The least useful passport to carry around the world is Afghanistan

n many ways, the luck of where you are born dictates the course of your life: Some passports are simply more powerful than others.
A recently updated index from Henley & Partners, a London-based consulting firm that specialises in citizenship services, attempts to quantify the power of passports, judging the top passports in the world by the amount of visa-free travel they entitle their owner to. For 2016, the index found that Germans held the most powerful passports in the world for the third year in a row, closely followed by a slew of other European nations and the United States, Japan and Canada.
The least powerful passport listed? Afghanistan.
In fact, in the 11 years that Henley & Partners has been ranking the power of passports from recognised nations, Afghan passports have come in last seven times - every year since 2010. The only countries that have ever placed below it are South Sudan and the Palestinian territories - one is among the youngest sovereign states in the world, and the other is diplomatically recognised by few countries in the West.
But while the Afghan passport is perhaps the least useful in the world, for Afghan citizens it is usually all they have.
Last summer, as the security situation in the country worsened, many Afghans headed to the country's lone passport office in Kabul in a bid to prepare for a journey abroad. Australia's ABC News reported that some Afghans were camping outside the passport office overnight to get their documents, with the office overwhelmed as applications skyrocketed. "If you come after 5am, you have no chance to file your application," one man told ABC (the office later bought some new passport printing machines to help with the surge in demand).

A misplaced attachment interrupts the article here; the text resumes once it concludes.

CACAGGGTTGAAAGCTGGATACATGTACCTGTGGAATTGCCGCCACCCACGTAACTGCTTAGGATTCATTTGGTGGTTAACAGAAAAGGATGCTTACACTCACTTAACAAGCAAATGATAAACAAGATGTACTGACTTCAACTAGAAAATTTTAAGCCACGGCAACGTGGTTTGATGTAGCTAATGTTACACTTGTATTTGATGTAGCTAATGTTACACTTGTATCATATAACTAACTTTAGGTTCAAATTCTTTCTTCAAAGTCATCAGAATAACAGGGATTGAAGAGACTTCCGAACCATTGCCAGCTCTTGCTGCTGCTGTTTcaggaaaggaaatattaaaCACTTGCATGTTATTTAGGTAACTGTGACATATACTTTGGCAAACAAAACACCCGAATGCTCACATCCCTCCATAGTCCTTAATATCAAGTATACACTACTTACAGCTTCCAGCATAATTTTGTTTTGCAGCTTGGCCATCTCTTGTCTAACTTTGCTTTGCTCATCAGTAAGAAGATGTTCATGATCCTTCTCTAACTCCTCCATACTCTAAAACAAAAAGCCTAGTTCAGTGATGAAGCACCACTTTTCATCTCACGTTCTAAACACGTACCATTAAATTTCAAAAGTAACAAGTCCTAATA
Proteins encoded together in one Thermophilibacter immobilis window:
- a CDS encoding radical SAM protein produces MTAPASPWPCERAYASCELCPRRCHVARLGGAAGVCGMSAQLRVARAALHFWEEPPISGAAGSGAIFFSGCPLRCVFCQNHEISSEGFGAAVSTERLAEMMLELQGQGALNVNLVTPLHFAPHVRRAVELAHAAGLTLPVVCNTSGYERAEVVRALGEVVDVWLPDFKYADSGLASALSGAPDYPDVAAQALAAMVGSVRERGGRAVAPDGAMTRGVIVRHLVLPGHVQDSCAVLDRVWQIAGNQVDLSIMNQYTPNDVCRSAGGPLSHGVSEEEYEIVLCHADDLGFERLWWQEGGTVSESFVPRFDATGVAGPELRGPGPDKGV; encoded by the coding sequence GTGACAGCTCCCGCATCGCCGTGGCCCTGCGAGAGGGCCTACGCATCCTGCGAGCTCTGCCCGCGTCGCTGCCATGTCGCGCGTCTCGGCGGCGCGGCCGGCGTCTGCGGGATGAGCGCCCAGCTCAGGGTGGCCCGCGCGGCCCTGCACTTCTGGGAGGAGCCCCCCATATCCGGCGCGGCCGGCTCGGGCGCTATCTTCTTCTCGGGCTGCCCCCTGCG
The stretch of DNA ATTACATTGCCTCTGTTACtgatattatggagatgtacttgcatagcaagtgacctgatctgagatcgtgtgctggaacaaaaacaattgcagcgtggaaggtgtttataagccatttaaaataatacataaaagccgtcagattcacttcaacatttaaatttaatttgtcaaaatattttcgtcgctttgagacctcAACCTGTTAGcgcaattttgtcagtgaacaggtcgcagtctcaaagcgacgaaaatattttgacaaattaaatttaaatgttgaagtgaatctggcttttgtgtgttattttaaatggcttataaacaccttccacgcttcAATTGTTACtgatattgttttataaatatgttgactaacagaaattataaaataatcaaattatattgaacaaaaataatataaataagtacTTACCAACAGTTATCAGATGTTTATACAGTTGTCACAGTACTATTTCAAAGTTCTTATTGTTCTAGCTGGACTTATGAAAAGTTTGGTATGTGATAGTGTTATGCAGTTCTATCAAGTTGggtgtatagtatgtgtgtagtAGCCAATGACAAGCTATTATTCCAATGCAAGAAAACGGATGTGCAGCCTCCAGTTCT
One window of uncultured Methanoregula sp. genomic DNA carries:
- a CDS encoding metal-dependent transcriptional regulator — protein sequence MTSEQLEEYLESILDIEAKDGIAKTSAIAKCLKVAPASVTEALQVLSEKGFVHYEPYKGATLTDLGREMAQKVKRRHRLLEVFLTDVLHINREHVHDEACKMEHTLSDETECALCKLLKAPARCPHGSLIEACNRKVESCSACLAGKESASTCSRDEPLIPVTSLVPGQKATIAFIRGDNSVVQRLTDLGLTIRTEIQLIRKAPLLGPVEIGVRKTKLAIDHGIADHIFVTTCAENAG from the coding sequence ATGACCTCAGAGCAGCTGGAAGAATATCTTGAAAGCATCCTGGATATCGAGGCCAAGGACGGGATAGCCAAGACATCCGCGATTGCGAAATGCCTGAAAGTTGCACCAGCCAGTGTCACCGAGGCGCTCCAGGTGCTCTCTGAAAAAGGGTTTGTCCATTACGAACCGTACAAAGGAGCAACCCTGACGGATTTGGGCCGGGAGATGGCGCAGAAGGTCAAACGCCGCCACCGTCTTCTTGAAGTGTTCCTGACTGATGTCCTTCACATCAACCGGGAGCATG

Many of those who get their passports will try to make it to Europe, travelling along a notorious migrant route that goes via Turkey and has become known as the "Black Route." After Syrians, Afghans are among the most common nationalities seen among the wave of refugees reaching Europe. But they face an unpredictable response from authorities - unlike Syrians or Iraqis, they are often not granted refugee status and are forced to return home.

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BRIEF HISTORY: SINCE 2002, PRESS RESTRICTIONS WERE GRADUALLY RELAXED AND PRIVATE MEDIA DIVERSIFIED. FREEDOM OF EXPRESSION AND THE PRESS IS PROMOTED IN 2004.
SINCE THEN MORE THAN 30 AFGHANISTAN BASED TELEVISION CHANNELS BOTH TERRESTRIAL AND SATELLITE AND AROUND 100 RADIO FM STATIONS STARTED OPERATION IN THE COUNTRY.
FOREIGN RADIO STATIONS, SUCH AS VOICE OF AMERICA AND BBC WORLD SERVICE, ALSO BROADCAST INTO THE COUNTRY.